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performance journal for processing?

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  • performance journal for processing?

    I have a huge backlog of papers to process, as well as new ones coming in everyday. For the purpose of motivating myself and monitoring my progress so that I can document it and improve it, I am seeking ideas for easily creating a performance journal. Beyond a clicker counter and a timer, or maybe a graph of the number of recycling bags I fill with the trash, I would appreciate any ideas for concurrent measurement.

    I hope to find ways to tweak my processing as I go. For example, I have found it faster in regard to the older stuff not to file as I go but to tag any paper that needs filing with the likely file head and collect these papers in my A to Z sorter and then file during a "filing session" ( I can do that when I am tired but I cannot assess and analyze when I am tired).

  • #2
    Before you try to motivate yourself to spend more of your life processing, is it possible to reduce the amount of stuff you "have to" process?
    (For example, saying no to a couple key projects can reduce loads of incoming emails and papers. You don't have to read all that stuff you think you have to read. Learn to recognize and instantly dump the trash. Etc.)

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    • #3
      yes, thank you for reinforcing that!

      I know it is not exactly GTD but with a stack of old stuff, I quickly flip though it and pull out the obvious trash and out it goes. Largely it goes faster with older stuff because more of it is trash and most of the fileheadings already exist, but sometimes it takes longer to determine what it is. Much of the old stuff contains support materials for Active or noted SDMB projects, or projects that I am certain will take place but don't know when, or general reference material (and I keep less and less of that). Necessary material gets filed, or just a small piece of information gets entered (like an address or phone number or a dimension) and the rest tossed out. Also, I may need to note in a specific Project statement that I have located a certain needed item and the heading I filed it under (or that I am still seeking it). Many of the items in the old stuff I have to file, make a note to ascertain something about them from other persons and that will determine if it remains in my domain, gets passed to someone else or is trashed. Sometimes several of th @adgenda next actions end up requiring a project (for example, I may determine after reviewing my n/a list that I need to talk to the Big Boss about 5 things that are really related but I realize that I will have to give him more history or other data than I presently have to make a decision, and I may need to have enough research done to justify whatever position I might take.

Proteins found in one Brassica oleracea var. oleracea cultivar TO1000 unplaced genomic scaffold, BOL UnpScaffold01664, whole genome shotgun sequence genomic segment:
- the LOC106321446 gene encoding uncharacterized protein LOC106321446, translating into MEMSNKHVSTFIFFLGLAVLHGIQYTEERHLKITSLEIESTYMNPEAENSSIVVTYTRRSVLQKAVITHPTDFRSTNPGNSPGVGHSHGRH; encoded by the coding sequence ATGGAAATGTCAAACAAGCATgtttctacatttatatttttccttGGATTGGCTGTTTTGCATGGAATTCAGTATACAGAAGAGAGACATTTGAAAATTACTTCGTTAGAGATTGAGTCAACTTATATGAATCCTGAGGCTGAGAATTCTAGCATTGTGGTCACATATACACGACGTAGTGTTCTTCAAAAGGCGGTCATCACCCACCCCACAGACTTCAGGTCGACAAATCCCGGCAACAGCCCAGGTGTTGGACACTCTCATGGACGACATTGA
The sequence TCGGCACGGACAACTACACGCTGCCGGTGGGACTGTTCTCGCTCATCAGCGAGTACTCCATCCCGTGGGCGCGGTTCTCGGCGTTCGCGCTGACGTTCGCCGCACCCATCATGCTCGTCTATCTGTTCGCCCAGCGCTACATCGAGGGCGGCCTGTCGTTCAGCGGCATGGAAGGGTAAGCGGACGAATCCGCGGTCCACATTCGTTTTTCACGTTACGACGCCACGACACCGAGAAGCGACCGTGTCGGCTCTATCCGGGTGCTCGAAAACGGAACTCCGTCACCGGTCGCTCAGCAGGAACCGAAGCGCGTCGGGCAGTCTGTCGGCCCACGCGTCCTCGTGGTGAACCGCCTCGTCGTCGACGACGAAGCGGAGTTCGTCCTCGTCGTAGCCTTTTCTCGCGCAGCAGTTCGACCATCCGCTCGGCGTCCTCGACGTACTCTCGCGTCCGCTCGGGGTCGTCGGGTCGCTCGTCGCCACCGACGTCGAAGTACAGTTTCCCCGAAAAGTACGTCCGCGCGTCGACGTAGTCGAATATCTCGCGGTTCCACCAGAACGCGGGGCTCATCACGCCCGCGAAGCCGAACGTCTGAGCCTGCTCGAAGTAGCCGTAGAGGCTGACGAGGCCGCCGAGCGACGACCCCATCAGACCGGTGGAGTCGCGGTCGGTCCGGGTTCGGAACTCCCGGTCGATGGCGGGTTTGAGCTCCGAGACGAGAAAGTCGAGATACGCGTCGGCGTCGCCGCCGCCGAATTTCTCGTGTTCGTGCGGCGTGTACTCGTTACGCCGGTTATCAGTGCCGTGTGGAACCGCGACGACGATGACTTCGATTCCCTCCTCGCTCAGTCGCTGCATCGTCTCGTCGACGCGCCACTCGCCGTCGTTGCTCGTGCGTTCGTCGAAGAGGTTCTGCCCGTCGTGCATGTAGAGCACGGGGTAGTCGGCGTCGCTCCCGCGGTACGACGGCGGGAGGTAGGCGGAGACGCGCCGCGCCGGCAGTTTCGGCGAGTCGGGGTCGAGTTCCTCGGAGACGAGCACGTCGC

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      • #4
        Do it fast and get caught up?

        OK, so you streamline your processing as much as possible. Next, can you do it faster?

        I assume you don't like to process which is why you are trying to motivate yourself to do it more often. Perfectionism and indecision are the enemies of processing because they will make it take forever. And it will be painful. These have been problems for me. So now I try to make a quick decision; when action is required, I just stick some action in my system; if I think of a better one later, I can always change it.

        Another question is, Can you make a big push to catch up? Old stuff can go faster, but it can also be more painful because of deadlines you may have missed. That pain can make you resist processing as long as you stay behind. You could process everything in a couple dedicated days, as DA advocates in the book. Or, you could process as much as you can stand to in one sitting, then resume as soon as you can stand to go at it again. Before these processing sessions tell yourself that if you have missed any deadlines or opportunities, so be it; the past is the past; you are not going to beat yourself up about it; you are simply going to change the future.

        It is more motivating for me to keep up than to catch up. I know that if I process in a timely manner, I can catch stuff with due dates or deadlines before they turn into big fires.